As everyone knows, lack of a suitable battery prevents the widespread use of electric cars. While lithium batteries boast the highest energy density of any rechargeable, cobalt in the cathode keeps cost high--a lithium battery for an electric vehicle prices about $20,000. Computer modeling, conducted by a research team at the Massachusetts Institute of Technology (Cambridge, Massachusetts), predicts a less expensive replacement material. Follow-on tests verify that a cathode made from a mixture of lithium aluminum oxide and lithium cobalt oxide could not only decrease battery cost by a significant margin, but increase cell voltage. In addition, related studies have revealed a flexible solid-polymer electrolyte. Combined, these materials offer new hope for the electric car. The research is funded in part by Furnkawa Electric Company and the U.S. Department of Energy. Pacific Lithium Ltd. has licensed a number of the patent applications submitted by the MIT inventors. For more details, e-mail Elizabeth Thomson at the MIT News Office, email@example.com.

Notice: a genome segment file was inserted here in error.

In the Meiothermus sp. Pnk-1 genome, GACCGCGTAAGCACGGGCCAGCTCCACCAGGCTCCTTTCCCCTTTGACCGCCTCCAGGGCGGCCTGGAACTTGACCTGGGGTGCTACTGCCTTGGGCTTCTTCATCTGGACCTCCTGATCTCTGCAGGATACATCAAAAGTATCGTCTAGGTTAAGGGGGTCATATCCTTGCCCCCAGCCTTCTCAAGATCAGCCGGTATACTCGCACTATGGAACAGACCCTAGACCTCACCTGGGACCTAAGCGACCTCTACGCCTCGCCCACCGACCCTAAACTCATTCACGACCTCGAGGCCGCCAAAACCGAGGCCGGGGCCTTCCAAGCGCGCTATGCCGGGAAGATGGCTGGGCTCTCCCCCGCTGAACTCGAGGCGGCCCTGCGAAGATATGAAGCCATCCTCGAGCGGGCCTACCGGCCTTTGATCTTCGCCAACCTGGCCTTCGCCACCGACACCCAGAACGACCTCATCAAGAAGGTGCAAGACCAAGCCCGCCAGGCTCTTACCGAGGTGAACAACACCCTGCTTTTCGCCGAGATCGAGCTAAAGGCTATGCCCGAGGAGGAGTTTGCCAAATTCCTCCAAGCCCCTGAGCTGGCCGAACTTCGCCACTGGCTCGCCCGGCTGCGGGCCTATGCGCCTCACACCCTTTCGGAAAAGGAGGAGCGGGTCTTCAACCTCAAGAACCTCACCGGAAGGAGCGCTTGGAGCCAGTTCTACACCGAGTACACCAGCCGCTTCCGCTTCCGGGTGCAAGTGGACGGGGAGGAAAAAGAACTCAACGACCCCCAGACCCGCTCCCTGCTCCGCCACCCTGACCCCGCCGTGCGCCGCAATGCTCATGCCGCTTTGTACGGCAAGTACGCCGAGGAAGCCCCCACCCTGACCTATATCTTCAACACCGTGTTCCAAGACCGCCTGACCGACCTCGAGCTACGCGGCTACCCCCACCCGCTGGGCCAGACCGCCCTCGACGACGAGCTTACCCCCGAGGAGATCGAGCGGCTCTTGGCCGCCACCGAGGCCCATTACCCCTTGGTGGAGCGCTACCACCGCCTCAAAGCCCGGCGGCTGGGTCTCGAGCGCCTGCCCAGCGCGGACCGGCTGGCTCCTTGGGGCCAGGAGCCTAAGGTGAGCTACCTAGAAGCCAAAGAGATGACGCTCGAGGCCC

Are they robots or androids? We're not exactly sure. Each talking, gesturing Geminoid looks exactly like a real individual, starting with their creator, professor Hiroshi Ishiguro of Osaka University in Japan.
For industrial control applications, or even a simple assembly line, that machine can go almost 24/7 without a break. But what happens when the task is a little more complex? That’s where the “smart” machine would come in. The smart machine is one that has some simple (or complex in some cases) processing capability to be able to adapt to changing conditions. Such machines are suited for a host of applications, including automotive, aerospace, defense, medical, computers and electronics, telecommunications, consumer goods, and so on. This discussion will examine what’s possible with smart machines, and what tradeoffs need to be made to implement such a solution.